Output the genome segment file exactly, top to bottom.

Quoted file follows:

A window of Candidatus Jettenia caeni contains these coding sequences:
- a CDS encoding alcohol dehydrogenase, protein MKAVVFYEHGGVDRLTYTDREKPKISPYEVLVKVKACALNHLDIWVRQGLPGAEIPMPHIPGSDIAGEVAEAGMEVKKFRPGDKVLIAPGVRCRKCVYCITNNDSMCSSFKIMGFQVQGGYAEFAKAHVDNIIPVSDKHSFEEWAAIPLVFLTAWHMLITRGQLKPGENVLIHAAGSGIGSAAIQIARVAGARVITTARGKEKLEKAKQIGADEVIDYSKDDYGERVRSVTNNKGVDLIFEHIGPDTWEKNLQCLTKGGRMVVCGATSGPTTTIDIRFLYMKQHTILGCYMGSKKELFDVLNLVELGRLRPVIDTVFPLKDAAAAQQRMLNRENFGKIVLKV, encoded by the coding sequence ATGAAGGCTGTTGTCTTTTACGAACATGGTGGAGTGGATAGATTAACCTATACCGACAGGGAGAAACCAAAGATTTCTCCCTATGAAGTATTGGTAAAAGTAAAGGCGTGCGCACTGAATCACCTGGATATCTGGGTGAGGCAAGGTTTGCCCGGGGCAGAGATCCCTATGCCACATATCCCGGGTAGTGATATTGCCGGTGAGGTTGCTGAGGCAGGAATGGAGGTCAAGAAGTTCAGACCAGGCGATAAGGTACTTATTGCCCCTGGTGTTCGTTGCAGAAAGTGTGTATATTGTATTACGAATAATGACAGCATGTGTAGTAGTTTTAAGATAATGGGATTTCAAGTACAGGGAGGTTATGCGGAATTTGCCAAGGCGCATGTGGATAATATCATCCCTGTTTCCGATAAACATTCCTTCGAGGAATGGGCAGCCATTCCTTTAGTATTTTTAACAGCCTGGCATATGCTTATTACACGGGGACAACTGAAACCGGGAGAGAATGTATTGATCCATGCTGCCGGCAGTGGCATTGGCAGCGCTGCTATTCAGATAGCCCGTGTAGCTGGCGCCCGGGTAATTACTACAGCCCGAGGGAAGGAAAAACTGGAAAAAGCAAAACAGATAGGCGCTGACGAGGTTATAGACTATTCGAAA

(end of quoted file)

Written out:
A window of Candidatus Jettenia caeni contains these coding sequences:
- a CDS encoding alcohol dehydrogenase, protein MKAVVFYEHGGVDRLTYTDREKPKISPYEVLVKVKACALNHLDIWVRQGLPGAEIPMPHIPGSDIAGEVAEAGMEVKKFRPGDKVLIAPGVRCRKCVYCITNNDSMCSSFKIMGFQVQGGYAEFAKAHVDNIIPVSDKHSFEEWAAIPLVFLTAWHMLITRGQLKPGENVLIHAAGSGIGSAAIQIARVAGARVITTARGKEKLEKAKQIGADEVIDYSKDDYGERVRSVTNNKGVDLIFEHIGPDTWEKNLQCLTKGGRMVVCGATSGPTTTIDIRFLYMKQHTILGCYMGSKKELFDVLNLVELGRLRPVIDTVFPLKDAAAAQQRMLNRENFGKIVLKV, encoded by the coding sequence ATGAAGGCTGTTGTCTTTTACGAACATGGTGGAGTGGATAGATTAACCTATACCGACAGGGAGAAACCAAAGATTTCTCCCTATGAAGTATTGGTAAAAGTAAAGGCGTGCGCACTGAATCACCTGGATATCTGGGTGAGGCAAGGTTTGCCCGGGGCAGAGATCCCTATGCCACATATCCCGGGTAGTGATATTGCCGGTGAGGTTGCTGAGGCAGGAATGGAGGTCAAGAAGTTCAGACCAGGCGATAAGGTACTTATTGCCCCTGGTGTTCGTTGCAGAAAGTGTGTATATTGTATTACGAATAATGACAGCATGTGTAGTAGTTTTAAGATAATGGGATTTCAAGTACAGGGAGGTTATGCGGAATTTGCCAAGGCGCATGTGGATAATATCATCCCTGTTTCCGATAAACATTCCTTCGAGGAATGGGCAGCCATTCCTTTAGTATTTTTAACAGCCTGGCATATGCTTATTACACGGGGACAACTGAAACCGGGAGAGAATGTATTGATCCATGCTGCCGGCAGTGGCATTGGCAGCGCTGCTATTCAGATAGCCCGTGTAGCTGGCGCCCGGGTAATTACTACAGCCCGAGGGAAGGAAAAACTGGAAAAAGCAAAACAGATAGGCGCTGACGAGGTTATAGACTATTCGAAA